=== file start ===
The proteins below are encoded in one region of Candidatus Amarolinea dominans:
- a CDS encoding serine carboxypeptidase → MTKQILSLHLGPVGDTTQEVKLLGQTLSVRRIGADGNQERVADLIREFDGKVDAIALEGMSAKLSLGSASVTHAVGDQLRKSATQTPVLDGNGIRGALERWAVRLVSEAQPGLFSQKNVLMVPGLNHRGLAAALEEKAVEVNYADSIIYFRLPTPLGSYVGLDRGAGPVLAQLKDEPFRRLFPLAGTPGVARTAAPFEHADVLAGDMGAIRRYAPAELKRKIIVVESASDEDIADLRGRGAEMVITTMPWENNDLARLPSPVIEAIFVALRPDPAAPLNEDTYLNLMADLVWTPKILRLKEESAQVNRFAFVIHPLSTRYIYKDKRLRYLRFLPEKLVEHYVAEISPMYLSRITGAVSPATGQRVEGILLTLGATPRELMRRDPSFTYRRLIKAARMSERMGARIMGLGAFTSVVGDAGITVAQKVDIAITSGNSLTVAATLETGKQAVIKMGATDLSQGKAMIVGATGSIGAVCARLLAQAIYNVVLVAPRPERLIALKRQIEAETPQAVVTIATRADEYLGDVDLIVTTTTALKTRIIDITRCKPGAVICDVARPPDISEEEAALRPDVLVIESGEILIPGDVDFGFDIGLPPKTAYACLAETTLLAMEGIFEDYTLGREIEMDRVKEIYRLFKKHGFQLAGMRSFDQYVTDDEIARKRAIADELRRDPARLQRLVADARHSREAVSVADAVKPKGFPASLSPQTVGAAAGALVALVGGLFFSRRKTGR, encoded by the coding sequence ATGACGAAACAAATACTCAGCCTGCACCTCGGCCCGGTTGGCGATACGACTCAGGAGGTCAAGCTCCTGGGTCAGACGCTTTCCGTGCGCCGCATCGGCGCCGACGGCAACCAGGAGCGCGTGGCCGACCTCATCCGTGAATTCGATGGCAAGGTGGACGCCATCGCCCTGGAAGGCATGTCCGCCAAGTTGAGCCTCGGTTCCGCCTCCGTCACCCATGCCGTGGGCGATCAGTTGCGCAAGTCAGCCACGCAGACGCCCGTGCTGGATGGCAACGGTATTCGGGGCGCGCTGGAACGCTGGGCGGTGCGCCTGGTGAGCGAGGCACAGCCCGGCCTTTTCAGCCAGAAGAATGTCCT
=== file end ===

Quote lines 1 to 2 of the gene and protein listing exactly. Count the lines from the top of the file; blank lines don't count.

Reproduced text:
The proteins below are encoded in one region of Candidatus Amarolinea dominans:
- a CDS encoding serine carboxypeptidase → MTKQILSLHLGPVGDTTQEVKLLGQTLSVRRIGADGNQERVADLIREFDGKVDAIALEGMSAKLSLGSASVTHAVGDQLRKSATQTPVLDGNGIRGALERWAVRLVSEAQPGLFSQKNVLMVPGLNHRGLAAALEEKAVEVNYADSIIYFRLPTPLGSYVGLDRGAGPVLAQLKDEPFRRLFPLAGTPGVARTAAPFEHADVLAGDMGAIRRYAPAELKRKIIVVESASDEDIADLRGRGAEMVITTMPWENNDLARLPSPVIEAIFVALRPDPAAPLNEDTYLNLMADLVWTPKILRLKEESAQVNRFAFVIHPLSTRYIYKDKRLRYLRFLPEKLVEHYVAEISPMYLSRITGAVSPATGQRVEGILLTLGATPRELMRRDPSFTYRRLIKAARMSERMGARIMGLGAFTSVVGDAGITVAQKVDIAITSGNSLTVAATLETGKQAVIKMGATDLSQGKAMIVGATGSIGAVCARLLAQAIYNVVLVAPRPERLIALKRQIEAETPQAVVTIATRADEYLGDVDLIVTTTTALKTRIIDITRCKPGAVICDVARPPDISEEEAALRPDVLVIESGEILIPGDVDFGFDIGLPPKTAYACLAETTLLAMEGIFEDYTLGREIEMDRVKEIYRLFKKHGFQLAGMRSFDQYVTDDEIARKRAIADELRRDPARLQRLVADARHSREAVSVADAVKPKGFPASLSPQTVGAAAGALVALVGGLFFSRRKTGR, encoded by the coding sequence ATGACGAAACAAATACTCAGCCTGCACCTCGGCCCGGTTGGCGATACGACTCAGGAGGTCAAGCTCCTGGGTCAGACGCTTTCCGTGCGCCGCATCGGCGCCGACGGCAACCAGGAGCGCGTGGCCGACCTCATCCGTGAATTCGATGGCAAGGTGGACGCCATCGCCCTGGAAGGCATGTCCGCCAAGTTGAGCCTCGGTTCCGCCTCCGTCACCCATGCCGTGGGCGATCAGTTGCGCAAGTCAGCCACGCAGACGCCCGTGCTGGATGGCAACGGTATTCGGGGCGCGCTGGAACGCTGGGCGGTGCGCCTGGTGAGCGAGGCACAGCCCGGCCTTTTCAGCCAGAAGAATGTCCT